IF THERE WAS ANYONE who should have been emotionally unprepared to retire, it was me. In the years immediately before, I was at the top of my career. I’d been promoted to vice president. I had virtual total control over my job. I was recognized by nearly every employee because of my extensive employee benefits communications and the fact that I’d negotiated benefits for decades. I was among the few who routinely met with the company’s chairman. In short, I enjoyed my job, typically working from 6 a.m. to 6 p.m.
But when the chairman retired, the overall corporate environment changed. I knew it was time to go. A good pension, 401(k) and Social Security took care of financial security.
The thing is, I never gave a moment’s thought to what I’d do with my time after I retired. That was a bit ironic, given that I conducted retirement planning sessions for employees and admonished them to think about their life after work.
show that nearly a quarter of retirees don’t like their life in retirement because they feel isolated and a loss of direction. Thinking about what you’ll do with your time in retirement is important. But I suspect people who end up unhappy aren’t inclined to plan.
Some of the things that keep retirees busy and engaged cost money, but others are free or low cost. Chances are you aren’t going to start doing things you didn’t do before retirement or didn’t have any interest in.
If you’ve never fished, you probably won’t be booking a fishing trip to Alaska. If, as in my case, you aren’t the do-it-yourself type, renovating the bathroom won’t be a good retirement project. On the other hand, I know retirees who greatly enjoy long-term hobbies, even starting money-making ventures.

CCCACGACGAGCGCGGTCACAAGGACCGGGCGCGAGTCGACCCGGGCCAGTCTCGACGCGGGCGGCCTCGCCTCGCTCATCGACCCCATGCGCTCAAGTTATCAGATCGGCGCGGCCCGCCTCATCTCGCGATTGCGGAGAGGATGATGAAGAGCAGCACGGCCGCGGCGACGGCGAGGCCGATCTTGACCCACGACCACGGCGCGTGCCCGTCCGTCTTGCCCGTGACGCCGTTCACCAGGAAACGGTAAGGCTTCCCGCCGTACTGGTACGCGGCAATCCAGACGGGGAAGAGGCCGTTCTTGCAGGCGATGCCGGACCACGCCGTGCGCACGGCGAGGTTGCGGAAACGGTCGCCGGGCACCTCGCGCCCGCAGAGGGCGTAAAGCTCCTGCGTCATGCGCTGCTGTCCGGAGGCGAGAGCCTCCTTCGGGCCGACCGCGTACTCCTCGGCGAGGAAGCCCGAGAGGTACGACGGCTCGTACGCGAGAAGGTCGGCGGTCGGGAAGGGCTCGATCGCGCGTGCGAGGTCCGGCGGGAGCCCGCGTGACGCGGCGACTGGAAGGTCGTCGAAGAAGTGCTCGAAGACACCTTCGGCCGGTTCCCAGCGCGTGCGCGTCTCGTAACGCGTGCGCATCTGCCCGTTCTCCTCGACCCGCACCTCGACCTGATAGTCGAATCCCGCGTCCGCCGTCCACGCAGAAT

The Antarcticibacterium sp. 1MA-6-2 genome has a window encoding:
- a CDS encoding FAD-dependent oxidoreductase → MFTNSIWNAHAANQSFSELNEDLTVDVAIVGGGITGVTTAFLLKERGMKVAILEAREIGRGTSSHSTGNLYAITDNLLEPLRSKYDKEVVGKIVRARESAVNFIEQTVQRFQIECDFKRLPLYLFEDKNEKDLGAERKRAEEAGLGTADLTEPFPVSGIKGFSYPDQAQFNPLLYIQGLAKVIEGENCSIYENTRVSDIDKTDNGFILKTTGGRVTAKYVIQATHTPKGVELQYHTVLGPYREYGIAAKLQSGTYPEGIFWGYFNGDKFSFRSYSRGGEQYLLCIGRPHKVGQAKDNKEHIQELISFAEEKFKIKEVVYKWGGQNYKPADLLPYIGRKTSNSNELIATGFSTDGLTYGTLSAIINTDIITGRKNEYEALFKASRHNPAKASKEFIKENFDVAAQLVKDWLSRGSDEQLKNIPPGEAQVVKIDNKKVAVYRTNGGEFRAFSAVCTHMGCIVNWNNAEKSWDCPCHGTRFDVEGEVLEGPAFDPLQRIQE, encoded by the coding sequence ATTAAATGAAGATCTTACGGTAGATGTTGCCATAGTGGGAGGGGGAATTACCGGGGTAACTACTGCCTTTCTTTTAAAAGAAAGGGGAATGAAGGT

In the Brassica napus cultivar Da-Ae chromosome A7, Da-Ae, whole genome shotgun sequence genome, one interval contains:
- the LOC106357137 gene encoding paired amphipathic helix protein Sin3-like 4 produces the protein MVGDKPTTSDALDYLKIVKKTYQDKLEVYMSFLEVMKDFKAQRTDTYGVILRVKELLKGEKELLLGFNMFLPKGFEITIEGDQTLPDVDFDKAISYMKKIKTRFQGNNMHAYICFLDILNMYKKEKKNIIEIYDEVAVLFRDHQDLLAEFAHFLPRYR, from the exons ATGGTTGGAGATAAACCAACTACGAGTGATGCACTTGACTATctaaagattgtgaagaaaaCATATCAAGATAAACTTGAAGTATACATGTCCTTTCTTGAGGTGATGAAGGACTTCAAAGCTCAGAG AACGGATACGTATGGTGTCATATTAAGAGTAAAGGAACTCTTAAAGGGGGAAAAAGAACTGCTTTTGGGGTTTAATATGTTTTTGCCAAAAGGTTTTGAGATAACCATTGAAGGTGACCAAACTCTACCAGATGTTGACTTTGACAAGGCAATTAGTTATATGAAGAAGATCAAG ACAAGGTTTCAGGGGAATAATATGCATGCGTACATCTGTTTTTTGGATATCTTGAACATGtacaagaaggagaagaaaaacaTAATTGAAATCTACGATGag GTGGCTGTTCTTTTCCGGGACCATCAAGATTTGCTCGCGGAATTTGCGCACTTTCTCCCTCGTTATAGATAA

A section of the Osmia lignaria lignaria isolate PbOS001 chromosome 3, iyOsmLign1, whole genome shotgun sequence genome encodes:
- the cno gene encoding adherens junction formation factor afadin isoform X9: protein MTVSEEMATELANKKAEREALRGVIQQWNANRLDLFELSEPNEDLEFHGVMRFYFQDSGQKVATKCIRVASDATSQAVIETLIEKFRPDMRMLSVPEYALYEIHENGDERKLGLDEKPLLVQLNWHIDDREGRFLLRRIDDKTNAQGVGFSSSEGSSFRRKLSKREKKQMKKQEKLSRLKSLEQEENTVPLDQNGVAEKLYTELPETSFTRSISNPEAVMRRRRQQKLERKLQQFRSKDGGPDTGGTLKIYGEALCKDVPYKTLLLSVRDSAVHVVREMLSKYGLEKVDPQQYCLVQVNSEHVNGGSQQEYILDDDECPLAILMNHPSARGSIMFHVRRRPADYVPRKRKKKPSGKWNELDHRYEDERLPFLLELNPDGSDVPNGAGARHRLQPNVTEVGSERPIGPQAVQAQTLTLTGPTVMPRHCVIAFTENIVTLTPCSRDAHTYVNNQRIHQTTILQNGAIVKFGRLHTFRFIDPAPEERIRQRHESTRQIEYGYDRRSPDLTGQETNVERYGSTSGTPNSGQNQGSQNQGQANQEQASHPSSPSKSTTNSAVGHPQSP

Have you ever visited a McDonald’s or a coffee shop in the morning and noticed a group of older folks chatting? For some, that simple daily routine is enjoyable and allows them to stay connected. is another opportunity enjoyed by many retirees. It fills their days, and provides a sense of self-worth and recognition. Former President Jimmy Carter, who is often seen helping others, is an excellent role model for retirees. There are even volunteering vacations.
Others move to places like The Villages in Florida, where they find endless activities—and people. If you’ve never been a joiner or tend toward introvert, you probably won’t change upon retirement. Your activities in retirement may be affected by your plans. Starting over can create opportunities for new friends and activities, but also challenges. After all, you are starting over.
Great expectations may not work out. I know a retiree who spent $100,000 on a grand RV, planning to see the country. But the cost of operating the RV and the difficulty of driving it soon led to its sale.
I took up drawing again after ignoring it for 50 years. I even took a few lessons. While working, I enjoyed preparing employee benefit communications. I was able to transfer that interest to my own and later to HumbleDollar. I also joined several Facebook groups for employees and retirees of my former employer. It’s more than a decade since I retired, but I’m still asked questions.
I started playing golf at age 57, but—other than employer-sponsored outings—I didn’t play much. When I retired, I lost contact with former associates who played. But after moving to our condo, I made new friends. We have a group that plays twice a week. Travel also keeps me busy, as do our grandchildren, especially on weekends.
The days are filled or, if I choose, they aren’t. I may “waste” time some mornings watching Hazel or Dennis the Menace—shows that brings back memories. I don’t think a detailed plan for retired life is necessary, though it’s still something worth thinking about in advance. For me, it all worked out, and I suspect that’s the case for most retirees.